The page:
Caused by Pseudocercospora fijiensis
What to look for
Narrow, rusty, reddish-brown streaks on the undersides of banana leaves and smaller corresponding streaks on the upper surface.
What you can do
- Do not move plants, plant material, fruit (particularly bananas) or soil out of the Torres Strait Protected Zone to the Torres Strait Permanent Biosecurity Monitoring Zone, or from either zone to mainland Australia without a permit and an inspection by a Department of Agriculture and Water Resources biosecurity officer.
- Report any signs of suspect banana plant diseases to the Department of Agriculture and Water Resources by phone on +61 7 4241 7800 or email NAQS.
Black sigatoka is a devastating banana disease found in most banana producing countries, including our nearest northern neighbours. It is a fungal disease that destroys banana leaves, reducing the number and size of fruit. It is very severe on Cavendish bananas, ladyfingers and several other dessert bananas. Over the years, a number of small outbreaks on Cape York Peninsula and one large outbreak in north Queensland’s main commercial growing area have been successfully eradicated thanks to early detection.
First symptoms are narrow, rusty, reddish-brown streaks on the underside of leaves, plus corresponding smaller streaks on the upper surface. These become dark brown or black spots on both surfaces and develop yellow margins and grey centres. Leaf symptoms look like those of yellow sigatoka which is a common, related, but much less damaging disease in Australia’s production areas. The most important difference is that more and younger leaves are killed off by black sigatoka.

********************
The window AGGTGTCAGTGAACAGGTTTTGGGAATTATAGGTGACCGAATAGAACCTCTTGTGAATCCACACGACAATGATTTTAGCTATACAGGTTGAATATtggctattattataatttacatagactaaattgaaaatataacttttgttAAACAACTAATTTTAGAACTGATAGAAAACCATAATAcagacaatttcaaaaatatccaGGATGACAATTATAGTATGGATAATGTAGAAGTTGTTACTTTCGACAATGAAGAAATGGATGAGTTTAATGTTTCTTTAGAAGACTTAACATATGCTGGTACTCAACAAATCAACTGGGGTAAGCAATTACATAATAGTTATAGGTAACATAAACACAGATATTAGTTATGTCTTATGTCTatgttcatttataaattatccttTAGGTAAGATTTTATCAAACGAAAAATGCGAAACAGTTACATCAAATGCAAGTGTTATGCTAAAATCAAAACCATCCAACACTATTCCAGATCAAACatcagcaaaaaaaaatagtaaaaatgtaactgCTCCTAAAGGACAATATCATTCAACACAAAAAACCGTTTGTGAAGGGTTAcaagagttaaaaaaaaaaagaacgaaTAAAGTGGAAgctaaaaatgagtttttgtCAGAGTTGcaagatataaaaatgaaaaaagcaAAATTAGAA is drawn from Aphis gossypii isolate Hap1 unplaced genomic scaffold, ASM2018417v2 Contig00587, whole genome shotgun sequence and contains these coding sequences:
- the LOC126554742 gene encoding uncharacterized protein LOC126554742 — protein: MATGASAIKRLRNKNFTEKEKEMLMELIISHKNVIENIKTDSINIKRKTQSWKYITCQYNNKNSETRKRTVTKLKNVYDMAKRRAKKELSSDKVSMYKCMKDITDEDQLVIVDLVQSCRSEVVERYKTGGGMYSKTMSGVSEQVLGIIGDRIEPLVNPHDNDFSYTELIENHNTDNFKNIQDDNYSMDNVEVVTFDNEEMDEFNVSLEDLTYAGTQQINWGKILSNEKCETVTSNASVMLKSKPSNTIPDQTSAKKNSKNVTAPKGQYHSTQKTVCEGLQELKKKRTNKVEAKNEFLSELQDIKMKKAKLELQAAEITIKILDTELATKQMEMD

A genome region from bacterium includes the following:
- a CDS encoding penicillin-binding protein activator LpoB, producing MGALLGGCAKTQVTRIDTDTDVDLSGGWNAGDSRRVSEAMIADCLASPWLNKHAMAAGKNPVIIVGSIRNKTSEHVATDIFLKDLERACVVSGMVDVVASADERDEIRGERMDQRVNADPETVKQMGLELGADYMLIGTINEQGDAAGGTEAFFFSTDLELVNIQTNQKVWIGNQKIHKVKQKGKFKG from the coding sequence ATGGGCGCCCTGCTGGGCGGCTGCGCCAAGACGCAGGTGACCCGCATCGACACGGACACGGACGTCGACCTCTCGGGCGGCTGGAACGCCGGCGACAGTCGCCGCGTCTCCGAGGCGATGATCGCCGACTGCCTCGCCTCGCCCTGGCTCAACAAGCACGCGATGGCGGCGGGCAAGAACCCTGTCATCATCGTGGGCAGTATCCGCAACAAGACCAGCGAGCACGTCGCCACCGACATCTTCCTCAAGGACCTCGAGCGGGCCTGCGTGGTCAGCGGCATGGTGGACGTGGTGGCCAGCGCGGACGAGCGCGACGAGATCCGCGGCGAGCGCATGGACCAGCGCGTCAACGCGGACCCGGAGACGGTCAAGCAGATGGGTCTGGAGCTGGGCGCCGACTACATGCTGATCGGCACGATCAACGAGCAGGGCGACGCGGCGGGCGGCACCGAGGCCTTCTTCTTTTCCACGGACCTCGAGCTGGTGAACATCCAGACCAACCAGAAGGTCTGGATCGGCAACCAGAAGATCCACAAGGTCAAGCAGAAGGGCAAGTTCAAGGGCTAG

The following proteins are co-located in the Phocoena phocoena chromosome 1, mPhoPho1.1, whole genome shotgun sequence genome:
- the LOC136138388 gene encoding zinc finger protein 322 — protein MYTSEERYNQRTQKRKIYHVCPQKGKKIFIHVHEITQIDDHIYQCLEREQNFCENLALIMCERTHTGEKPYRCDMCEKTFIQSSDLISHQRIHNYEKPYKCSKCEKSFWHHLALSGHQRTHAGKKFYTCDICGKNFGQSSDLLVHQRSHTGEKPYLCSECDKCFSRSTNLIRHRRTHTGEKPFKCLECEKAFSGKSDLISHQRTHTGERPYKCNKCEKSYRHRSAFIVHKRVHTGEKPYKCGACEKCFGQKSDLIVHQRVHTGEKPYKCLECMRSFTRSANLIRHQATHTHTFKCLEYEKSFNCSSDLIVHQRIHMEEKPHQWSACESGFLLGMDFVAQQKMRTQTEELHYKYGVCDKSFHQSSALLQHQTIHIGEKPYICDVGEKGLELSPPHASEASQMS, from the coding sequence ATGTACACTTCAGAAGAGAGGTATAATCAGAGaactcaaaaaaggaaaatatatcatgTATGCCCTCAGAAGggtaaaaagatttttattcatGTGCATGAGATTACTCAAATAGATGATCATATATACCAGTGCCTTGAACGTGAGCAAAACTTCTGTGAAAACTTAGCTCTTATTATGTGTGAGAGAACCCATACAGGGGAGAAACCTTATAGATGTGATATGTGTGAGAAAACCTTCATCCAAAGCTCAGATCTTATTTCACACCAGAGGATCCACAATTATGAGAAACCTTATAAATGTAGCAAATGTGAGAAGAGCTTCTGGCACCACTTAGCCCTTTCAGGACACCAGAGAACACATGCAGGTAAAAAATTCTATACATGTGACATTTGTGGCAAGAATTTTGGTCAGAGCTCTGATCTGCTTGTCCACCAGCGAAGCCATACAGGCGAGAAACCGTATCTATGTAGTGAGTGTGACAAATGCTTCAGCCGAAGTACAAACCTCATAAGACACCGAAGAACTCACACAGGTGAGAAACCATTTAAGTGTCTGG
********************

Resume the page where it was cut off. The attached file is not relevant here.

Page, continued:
The disease destroys banana leaves
The disease is widespread in countries to Australia’s north and is found on several outer Torres Strait islands. Strict biosecurity control prevents movement of banana plants and fruit from this area.
Black sigatoka greatly raises the cost of banana production and requires significant chemical control.
Lesions on upper surface of leaves
Keep a Top Watch!
If you’re travelling south from Torres Strait or the Northern Peninsula Area never carry leaves, suckers or any part of a banana plant. Banana imports to Australia are strictly controlled and importing leaves is prohibited. Watch out for foreign boats that may be carrying bananas or banana plants. If you think your banana plants may be infected, contact the Department of Agriculture and Water Resources immediately. If you live in Torres Strait or Cape York Peninsula, Queensland’s Department of Agriculture and Fisheries can supply you with sigatoka-resistant banana plants.
Report black streaks surrounded by a yellow halo on banana leaves. Look for early leaf collapse.